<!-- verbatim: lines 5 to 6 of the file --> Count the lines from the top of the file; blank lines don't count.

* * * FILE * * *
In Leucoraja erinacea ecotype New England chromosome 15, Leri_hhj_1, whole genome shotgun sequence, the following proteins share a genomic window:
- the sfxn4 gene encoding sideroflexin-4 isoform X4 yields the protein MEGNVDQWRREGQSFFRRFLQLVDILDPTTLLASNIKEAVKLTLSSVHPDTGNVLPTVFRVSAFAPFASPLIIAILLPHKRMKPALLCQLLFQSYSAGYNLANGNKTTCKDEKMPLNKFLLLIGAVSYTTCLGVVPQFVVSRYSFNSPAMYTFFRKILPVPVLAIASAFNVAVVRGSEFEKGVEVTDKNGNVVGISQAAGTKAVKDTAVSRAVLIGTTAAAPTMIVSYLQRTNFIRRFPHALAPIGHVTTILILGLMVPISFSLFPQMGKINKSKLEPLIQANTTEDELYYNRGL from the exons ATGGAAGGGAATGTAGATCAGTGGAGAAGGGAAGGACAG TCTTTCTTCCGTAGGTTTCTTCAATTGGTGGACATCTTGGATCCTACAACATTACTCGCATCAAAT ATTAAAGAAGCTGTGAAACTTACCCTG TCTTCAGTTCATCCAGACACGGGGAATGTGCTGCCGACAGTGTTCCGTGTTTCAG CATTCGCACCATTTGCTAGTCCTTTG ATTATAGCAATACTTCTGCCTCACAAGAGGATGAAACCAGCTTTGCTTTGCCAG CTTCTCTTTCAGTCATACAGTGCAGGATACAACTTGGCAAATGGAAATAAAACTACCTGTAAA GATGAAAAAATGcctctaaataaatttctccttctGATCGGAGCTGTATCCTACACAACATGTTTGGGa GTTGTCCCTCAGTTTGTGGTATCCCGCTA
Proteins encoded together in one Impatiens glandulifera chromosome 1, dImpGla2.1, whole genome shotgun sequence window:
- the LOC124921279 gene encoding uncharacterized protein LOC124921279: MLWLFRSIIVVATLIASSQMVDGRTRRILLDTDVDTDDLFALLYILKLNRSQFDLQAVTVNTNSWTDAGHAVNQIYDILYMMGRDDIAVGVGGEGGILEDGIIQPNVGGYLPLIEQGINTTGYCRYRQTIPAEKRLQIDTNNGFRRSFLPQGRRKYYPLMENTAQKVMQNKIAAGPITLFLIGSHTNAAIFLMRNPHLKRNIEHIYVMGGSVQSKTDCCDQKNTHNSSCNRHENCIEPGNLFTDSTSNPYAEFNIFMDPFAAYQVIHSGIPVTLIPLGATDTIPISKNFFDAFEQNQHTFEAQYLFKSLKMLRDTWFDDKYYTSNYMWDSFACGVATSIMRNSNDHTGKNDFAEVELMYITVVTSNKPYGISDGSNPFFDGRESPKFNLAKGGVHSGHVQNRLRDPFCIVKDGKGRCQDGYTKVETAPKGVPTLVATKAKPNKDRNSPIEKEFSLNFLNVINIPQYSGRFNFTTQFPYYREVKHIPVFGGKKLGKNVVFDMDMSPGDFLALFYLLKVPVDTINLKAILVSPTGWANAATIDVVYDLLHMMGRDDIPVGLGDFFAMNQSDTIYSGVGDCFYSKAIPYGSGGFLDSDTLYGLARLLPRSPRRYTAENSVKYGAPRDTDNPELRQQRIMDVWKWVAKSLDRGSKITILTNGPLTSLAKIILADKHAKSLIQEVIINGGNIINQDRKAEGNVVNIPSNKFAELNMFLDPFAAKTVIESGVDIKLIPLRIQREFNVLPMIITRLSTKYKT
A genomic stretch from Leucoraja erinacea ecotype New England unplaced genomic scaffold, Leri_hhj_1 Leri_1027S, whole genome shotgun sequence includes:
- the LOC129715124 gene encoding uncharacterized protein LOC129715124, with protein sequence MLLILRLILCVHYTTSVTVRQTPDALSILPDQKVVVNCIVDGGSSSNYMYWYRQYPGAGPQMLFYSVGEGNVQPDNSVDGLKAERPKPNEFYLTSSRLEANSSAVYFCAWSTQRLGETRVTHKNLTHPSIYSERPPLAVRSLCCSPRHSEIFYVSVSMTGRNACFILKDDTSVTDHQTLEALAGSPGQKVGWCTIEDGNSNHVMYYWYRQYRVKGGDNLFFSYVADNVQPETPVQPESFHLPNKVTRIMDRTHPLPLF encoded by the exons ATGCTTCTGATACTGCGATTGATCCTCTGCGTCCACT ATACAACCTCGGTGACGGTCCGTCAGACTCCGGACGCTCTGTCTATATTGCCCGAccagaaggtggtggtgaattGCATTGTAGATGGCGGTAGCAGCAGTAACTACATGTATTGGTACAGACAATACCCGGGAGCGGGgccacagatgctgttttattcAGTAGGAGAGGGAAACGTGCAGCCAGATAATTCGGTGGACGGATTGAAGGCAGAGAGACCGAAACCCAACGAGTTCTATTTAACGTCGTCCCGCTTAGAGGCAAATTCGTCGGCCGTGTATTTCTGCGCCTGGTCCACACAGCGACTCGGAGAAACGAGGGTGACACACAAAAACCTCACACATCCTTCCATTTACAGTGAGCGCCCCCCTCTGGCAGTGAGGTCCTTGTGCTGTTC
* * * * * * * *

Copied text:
A genomic stretch from Leucoraja erinacea ecotype New England unplaced genomic scaffold, Leri_hhj_1 Leri_1027S, whole genome shotgun sequence includes:
- the LOC129715124 gene encoding uncharacterized protein LOC129715124, with protein sequence MLLILRLILCVHYTTSVTVRQTPDALSILPDQKVVVNCIVDGGSSSNYMYWYRQYPGAGPQMLFYSVGEGNVQPDNSVDGLKAERPKPNEFYLTSSRLEANSSAVYFCAWSTQRLGETRVTHKNLTHPSIYSERPPLAVRSLCCSPRHSEIFYVSVSMTGRNACFILKDDTSVTDHQTLEALAGSPGQKVGWCTIEDGNSNHVMYYWYRQYRVKGGDNLFFSYVADNVQPETPVQPESFHLPNKVTRIMDRTHPLPLF encoded by the exons ATGCTTCTGATACTGCGATTGATCCTCTGCGTCCACT ATACAACCTCGGTGACGGTCCGTCAGACTCCGGACGCTCTGTCTATATTGCCCGAccagaaggtggtggtgaattGCATTGTAGATGGCGGTAGCAGCAGTAACTACATGTATTGGTACAGACAATACCCGGGAGCGGGgccacagatgctgttttattcAGTAGGAGAGGGAAACGTGCAGCCAGATAATTCGGTGGACGGATTGAAGGCAGAGAGACCGAAACCCAACGAGTTCTATTTAACGTCGTCCCGCTTAGAGGCAAATTCGTCGGCCGTGTATTTCTGCGCCTGGTCCACACAGCGACTCGGAGAAACGAGGGTGACACACAAAAACCTCACACATCCTTCCATTTACAGTGAGCGCCCCCCTCTGGCAGTGAGGTCCTTGTGCTGTTC